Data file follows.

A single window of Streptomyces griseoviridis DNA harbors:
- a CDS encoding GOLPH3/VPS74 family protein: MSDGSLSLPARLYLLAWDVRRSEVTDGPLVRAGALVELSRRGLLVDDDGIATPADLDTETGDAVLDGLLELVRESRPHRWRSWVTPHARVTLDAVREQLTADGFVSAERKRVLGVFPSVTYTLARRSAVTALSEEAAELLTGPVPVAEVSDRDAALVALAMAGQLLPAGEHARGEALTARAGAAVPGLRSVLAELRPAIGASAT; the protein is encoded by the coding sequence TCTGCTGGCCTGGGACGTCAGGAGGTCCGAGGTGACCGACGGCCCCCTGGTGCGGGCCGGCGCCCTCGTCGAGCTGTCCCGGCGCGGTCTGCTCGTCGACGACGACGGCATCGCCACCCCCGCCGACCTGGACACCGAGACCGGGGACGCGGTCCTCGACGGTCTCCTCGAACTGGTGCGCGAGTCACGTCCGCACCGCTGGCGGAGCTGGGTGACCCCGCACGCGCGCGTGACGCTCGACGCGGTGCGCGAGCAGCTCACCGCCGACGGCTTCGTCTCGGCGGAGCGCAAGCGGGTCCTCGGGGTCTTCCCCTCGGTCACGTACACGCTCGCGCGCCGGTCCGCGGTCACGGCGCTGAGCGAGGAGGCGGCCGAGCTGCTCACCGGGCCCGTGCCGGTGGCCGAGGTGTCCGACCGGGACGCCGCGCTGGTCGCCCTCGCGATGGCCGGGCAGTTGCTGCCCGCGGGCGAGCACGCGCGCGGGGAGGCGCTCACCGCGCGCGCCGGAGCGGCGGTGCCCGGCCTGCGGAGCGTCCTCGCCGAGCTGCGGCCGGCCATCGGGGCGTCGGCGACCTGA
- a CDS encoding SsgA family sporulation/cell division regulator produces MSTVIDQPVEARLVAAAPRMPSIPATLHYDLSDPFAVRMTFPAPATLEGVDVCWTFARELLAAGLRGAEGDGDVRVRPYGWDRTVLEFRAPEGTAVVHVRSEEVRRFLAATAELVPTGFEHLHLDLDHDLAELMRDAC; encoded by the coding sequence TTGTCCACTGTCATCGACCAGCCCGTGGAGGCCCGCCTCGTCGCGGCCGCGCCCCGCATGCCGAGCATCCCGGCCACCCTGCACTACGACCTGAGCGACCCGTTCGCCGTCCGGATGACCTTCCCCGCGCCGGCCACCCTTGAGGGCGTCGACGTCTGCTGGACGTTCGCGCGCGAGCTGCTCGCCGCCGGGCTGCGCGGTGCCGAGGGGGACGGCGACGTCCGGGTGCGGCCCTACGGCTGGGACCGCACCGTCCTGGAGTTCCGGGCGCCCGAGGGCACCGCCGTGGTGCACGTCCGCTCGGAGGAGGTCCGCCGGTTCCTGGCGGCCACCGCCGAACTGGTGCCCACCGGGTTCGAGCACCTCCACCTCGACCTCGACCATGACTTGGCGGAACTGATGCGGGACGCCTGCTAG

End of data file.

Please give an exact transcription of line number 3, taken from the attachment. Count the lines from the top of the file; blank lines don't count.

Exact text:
- a CDS encoding SsgA family sporulation/cell division regulator produces MSTVIDQPVEARLVAAAPRMPSIPATLHYDLSDPFAVRMTFPAPATLEGVDVCWTFARELLAAGLRGAEGDGDVRVRPYGWDRTVLEFRAPEGTAVVHVRSEEVRRFLAATAELVPTGFEHLHLDLDHDLAELMRDAC; encoded by the coding sequence TTGTCCACTGTCATCGACCAGCCCGTGGAGGCCCGCCTCGTCGCGGCCGCGCCCCGCATGCCGAGCATCCCGGCCACCCTGCACTACGACCTGAGCGACCCGTTCGCCGTCCGGATGACCTTCCCCGCGCCGGCCACCCTTGAGGGCGTCGACGTCTGCTGGACGTTCGCGCGCGAGCTGCTCGCCGCCGGGCTGCGCGGTGCCGAGGGGGACGGCGACGTCCGGGTGCGGCCCTACGGCTGGGACCGCACCGTCCTGGAGTTCCGGGCGCCCGAGGGCACCGCCGTGGTGCACGTCCGCTCGGAGGAGGTCCGCCGGTTCCTGGCGGCCACCGCCGAACTGGTGCCCACCGGGTTCGAGCACCTCCACCTCGACCTCGACCATGACTTGGCGGAACTGATGCGGGACGCCTGCTAG